Are DUI Checkpoints Constitutional?

Whether DUI checkpoints are constitutional is a question that vexes many Americans. Some are confused, and others just don’t like that they happen. When people assert that they are not constitutional, they are referring to the Fourth Amendment of the federal Constitution that refers to “unreasonable search and seizure.” As a result, some states have outlawed DUI checkpoints, but not many have.

The Supreme Court has ruled against the unconstitutionality of DUI checkpoints, but there is more to the story. Know that if you are in a state and are presented with one, it’s a legal checkpoint. Find out everything you need to know if DUI checkpoints are constitutional right here.

The Fourth Amendment

The Fourth Amendment of the federal Constitution refers to unreasonable search and seizure laws in the United States. This is the amendment that Americans refer to when they consider DUI checkpoints to be unconstitutional or illegal.

What the law says here is that the police aren’t allowed to stop a vehicle without reasonable grounds or probable cause. The most common reason for traffic stops is moving violations such as speeding. That could give the police reasonable grounds to ask questions about driver impairment.

Other grounds the police need to stop are also driving or vehicle violations. A taillight needs to be broken, tags need to be missing, or the driver might be driving erratically. Any stop like this can lead to a DUI charge if the driver is impaired.

What police aren’t allowed to do is arbitrarily stop a car without cause. That is unconstitutional.

A DUI checkpoint however is an exception to that, as those are regulated by the state constitution, in the state where the checkpoint is located. So, even if you are a resident of another state, you will still be required to participate in a checkpoint in a different state. You could be charged if you are found to be impaired, and it won’t be a violation of your Fourth Amendment rights.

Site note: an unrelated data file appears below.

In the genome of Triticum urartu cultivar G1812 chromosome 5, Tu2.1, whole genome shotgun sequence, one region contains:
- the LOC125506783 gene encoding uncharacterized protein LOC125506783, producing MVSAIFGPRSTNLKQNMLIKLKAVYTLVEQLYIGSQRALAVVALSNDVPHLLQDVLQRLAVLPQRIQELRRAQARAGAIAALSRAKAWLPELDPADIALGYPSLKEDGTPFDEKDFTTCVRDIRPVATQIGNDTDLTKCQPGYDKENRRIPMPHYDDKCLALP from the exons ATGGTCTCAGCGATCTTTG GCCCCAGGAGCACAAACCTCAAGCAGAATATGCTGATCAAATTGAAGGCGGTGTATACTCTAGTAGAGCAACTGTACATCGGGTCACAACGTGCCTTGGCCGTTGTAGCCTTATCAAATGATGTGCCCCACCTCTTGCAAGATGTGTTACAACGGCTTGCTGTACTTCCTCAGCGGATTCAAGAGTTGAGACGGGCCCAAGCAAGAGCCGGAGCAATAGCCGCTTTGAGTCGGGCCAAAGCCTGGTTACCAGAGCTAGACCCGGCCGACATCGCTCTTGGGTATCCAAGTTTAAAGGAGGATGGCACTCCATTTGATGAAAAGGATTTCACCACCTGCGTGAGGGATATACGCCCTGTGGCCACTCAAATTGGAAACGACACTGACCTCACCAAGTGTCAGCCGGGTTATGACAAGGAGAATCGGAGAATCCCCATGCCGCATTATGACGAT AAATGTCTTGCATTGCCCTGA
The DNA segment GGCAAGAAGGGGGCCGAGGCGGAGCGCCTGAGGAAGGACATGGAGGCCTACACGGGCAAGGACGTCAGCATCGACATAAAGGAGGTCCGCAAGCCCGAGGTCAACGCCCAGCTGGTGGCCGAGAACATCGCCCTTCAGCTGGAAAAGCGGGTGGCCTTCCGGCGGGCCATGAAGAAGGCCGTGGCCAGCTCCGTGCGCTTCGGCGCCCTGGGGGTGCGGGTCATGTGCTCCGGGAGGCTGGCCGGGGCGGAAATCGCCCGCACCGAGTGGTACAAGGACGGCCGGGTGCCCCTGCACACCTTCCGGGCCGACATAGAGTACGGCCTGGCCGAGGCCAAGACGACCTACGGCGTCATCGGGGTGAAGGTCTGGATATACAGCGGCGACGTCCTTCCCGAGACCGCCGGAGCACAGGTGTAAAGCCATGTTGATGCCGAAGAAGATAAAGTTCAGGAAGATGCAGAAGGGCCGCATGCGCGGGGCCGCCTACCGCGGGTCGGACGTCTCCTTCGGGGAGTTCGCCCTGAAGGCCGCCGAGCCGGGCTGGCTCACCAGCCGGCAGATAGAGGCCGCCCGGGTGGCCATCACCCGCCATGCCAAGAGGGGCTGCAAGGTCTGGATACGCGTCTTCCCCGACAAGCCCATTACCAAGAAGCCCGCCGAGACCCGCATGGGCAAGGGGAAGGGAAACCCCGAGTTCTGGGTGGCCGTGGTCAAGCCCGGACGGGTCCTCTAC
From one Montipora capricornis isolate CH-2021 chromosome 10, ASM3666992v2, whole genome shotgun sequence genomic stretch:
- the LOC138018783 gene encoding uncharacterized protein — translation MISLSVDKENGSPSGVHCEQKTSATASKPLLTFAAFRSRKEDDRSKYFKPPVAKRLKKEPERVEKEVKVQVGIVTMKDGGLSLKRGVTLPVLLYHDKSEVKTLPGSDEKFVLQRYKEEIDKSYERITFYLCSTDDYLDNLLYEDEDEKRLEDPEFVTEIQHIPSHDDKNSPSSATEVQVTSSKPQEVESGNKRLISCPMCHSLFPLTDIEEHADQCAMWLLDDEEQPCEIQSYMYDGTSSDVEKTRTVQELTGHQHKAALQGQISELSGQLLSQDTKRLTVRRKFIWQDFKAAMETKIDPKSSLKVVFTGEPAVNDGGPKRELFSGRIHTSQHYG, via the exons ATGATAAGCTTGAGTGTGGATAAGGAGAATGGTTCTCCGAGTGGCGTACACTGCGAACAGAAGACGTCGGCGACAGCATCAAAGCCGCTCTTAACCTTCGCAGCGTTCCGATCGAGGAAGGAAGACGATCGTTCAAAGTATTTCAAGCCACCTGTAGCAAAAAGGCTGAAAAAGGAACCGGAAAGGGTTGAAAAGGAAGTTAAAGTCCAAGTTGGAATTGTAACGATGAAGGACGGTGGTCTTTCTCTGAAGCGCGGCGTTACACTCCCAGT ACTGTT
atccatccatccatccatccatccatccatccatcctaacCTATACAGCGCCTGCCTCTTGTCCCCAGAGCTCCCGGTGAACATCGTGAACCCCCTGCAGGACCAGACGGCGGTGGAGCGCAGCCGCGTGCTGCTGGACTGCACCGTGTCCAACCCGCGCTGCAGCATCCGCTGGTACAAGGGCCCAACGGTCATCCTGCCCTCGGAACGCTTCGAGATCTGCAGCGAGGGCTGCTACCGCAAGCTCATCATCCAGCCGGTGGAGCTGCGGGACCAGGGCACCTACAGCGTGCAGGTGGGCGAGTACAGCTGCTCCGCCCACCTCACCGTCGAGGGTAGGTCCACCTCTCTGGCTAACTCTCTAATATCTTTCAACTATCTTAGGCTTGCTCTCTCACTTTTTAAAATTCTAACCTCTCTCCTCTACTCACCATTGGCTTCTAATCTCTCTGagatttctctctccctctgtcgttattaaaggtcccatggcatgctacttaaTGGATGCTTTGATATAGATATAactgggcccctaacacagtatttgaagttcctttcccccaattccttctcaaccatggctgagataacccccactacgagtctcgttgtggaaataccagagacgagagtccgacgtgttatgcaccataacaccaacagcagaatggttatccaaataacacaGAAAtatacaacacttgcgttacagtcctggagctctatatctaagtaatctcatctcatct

DUI Checkpoints at the Supreme Court

This is a legal point that has been taken to the Supreme Court. In the 1990 case of the Michigan Department of State Police v. Sitz, 496 U.S. 444, the Supreme Court ruled in favor of the Michigan State Police. The Supreme Court did so, saying that there is a strong public interest to keep impaired drivers off of the road. Thus, the benefit of DUI checkpoints outweighs the risk of potential federal Constitutional violations.

This does not mean that the Supreme Court is okay with every single checkpoint stop. If something were to happen where a driver was kept beyond a reasonable amount of time, stronger constitutional arguments could come into question. Most checkpoint stops last approximately 30 seconds, with just a few questions to make sure everyone is driving safely.

For a DUI checkpoint to be legal and constitutional, there are specific requirements in every state. This is a list of most conditions of a legal DUI checkpoint:

  • The location must be made public
  • The checkpoint needs to be visible from a safe driving distance
  • Police presence must be noticeable, and in uniform with marked vehicles present
  • The checkpoint location must be chosen with purpose, for example, there have been a high number of accidents on that road in recent years
  • Intrusion and inconvenience to drivers must be minimal

Call an Expert

If you feel that a roadside stop or DUI checkpoint seemed illegal, talk to a lawyer about what is going on. You might be right. Know that for the most part, DUI checkpoints are legal in the states that have them, but they are considered illegal in some states.

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